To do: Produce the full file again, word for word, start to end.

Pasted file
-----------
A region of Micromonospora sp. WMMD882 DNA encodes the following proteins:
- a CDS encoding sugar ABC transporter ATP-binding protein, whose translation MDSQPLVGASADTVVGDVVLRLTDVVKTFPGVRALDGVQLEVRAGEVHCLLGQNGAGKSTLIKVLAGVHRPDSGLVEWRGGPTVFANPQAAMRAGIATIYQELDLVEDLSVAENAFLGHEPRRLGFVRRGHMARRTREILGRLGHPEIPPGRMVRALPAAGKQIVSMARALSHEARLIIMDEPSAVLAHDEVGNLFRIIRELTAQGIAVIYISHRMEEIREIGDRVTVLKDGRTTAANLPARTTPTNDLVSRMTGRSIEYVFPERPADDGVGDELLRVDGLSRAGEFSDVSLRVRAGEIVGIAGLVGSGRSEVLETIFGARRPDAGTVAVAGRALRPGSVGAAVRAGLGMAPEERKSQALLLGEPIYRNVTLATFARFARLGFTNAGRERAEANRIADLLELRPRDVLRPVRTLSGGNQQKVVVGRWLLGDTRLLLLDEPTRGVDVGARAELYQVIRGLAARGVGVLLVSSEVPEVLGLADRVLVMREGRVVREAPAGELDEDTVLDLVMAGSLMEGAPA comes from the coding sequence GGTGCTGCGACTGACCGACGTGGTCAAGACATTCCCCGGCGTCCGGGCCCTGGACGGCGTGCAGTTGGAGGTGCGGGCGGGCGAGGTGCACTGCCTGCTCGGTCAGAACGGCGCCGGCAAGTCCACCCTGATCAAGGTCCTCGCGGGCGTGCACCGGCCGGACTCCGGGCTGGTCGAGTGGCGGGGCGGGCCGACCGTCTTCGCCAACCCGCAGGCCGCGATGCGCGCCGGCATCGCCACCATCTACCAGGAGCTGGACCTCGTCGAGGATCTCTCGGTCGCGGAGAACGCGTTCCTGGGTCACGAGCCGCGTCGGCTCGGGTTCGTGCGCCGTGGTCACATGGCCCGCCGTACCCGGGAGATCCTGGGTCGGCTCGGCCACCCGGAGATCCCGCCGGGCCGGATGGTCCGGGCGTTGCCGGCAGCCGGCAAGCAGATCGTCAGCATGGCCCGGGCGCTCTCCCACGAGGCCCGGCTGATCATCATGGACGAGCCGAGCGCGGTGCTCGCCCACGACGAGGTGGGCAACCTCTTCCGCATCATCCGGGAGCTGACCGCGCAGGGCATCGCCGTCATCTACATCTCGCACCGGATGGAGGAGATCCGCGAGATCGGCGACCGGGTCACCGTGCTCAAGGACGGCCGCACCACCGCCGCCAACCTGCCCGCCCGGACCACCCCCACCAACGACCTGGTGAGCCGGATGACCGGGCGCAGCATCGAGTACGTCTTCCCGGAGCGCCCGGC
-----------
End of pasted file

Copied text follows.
A region of Micromonospora sp. WMMD882 DNA encodes the following proteins:
- a CDS encoding sugar ABC transporter ATP-binding protein, whose translation MDSQPLVGASADTVVGDVVLRLTDVVKTFPGVRALDGVQLEVRAGEVHCLLGQNGAGKSTLIKVLAGVHRPDSGLVEWRGGPTVFANPQAAMRAGIATIYQELDLVEDLSVAENAFLGHEPRRLGFVRRGHMARRTREILGRLGHPEIPPGRMVRALPAAGKQIVSMARALSHEARLIIMDEPSAVLAHDEVGNLFRIIRELTAQGIAVIYISHRMEEIREIGDRVTVLKDGRTTAANLPARTTPTNDLVSRMTGRSIEYVFPERPADDGVGDELLRVDGLSRAGEFSDVSLRVRAGEIVGIAGLVGSGRSEVLETIFGARRPDAGTVAVAGRALRPGSVGAAVRAGLGMAPEERKSQALLLGEPIYRNVTLATFARFARLGFTNAGRERAEANRIADLLELRPRDVLRPVRTLSGGNQQKVVVGRWLLGDTRLLLLDEPTRGVDVGARAELYQVIRGLAARGVGVLLVSSEVPEVLGLADRVLVMREGRVVREAPAGELDEDTVLDLVMAGSLMEGAPA comes from the coding sequence GGTGCTGCGACTGACCGACGTGGTCAAGACATTCCCCGGCGTCCGGGCCCTGGACGGCGTGCAGTTGGAGGTGCGGGCGGGCGAGGTGCACTGCCTGCTCGGTCAGAACGGCGCCGGCAAGTCCACCCTGATCAAGGTCCTCGCGGGCGTGCACCGGCCGGACTCCGGGCTGGTCGAGTGGCGGGGCGGGCCGACCGTCTTCGCCAACCCGCAGGCCGCGATGCGCGCCGGCATCGCCACCATCTACCAGGAGCTGGACCTCGTCGAGGATCTCTCGGTCGCGGAGAACGCGTTCCTGGGTCACGAGCCGCGTCGGCTCGGGTTCGTGCGCCGTGGTCACATGGCCCGCCGTACCCGGGAGATCCTGGGTCGGCTCGGCCACCCGGAGATCCCGCCGGGCCGGATGGTCCGGGCGTTGCCGGCAGCCGGCAAGCAGATCGTCAGCATGGCCCGGGCGCTCTCCCACGAGGCCCGGCTGATCATCATGGACGAGCCGAGCGCGGTGCTCGCCCACGACGAGGTGGGCAACCTCTTCCGCATCATCCGGGAGCTGACCGCGCAGGGCATCGCCGTCATCTACATCTCGCACCGGATGGAGGAGATCCGCGAGATCGGCGACCGGGTCACCGTGCTCAAGGACGGCCGCACCACCGCCGCCAACCTGCCCGCCCGGACCACCCCCACCAACGACCTGGTGAGCCGGATGACCGGGCGCAGCATCGAGTACGTCTTCCCGGAGCGCCCGGC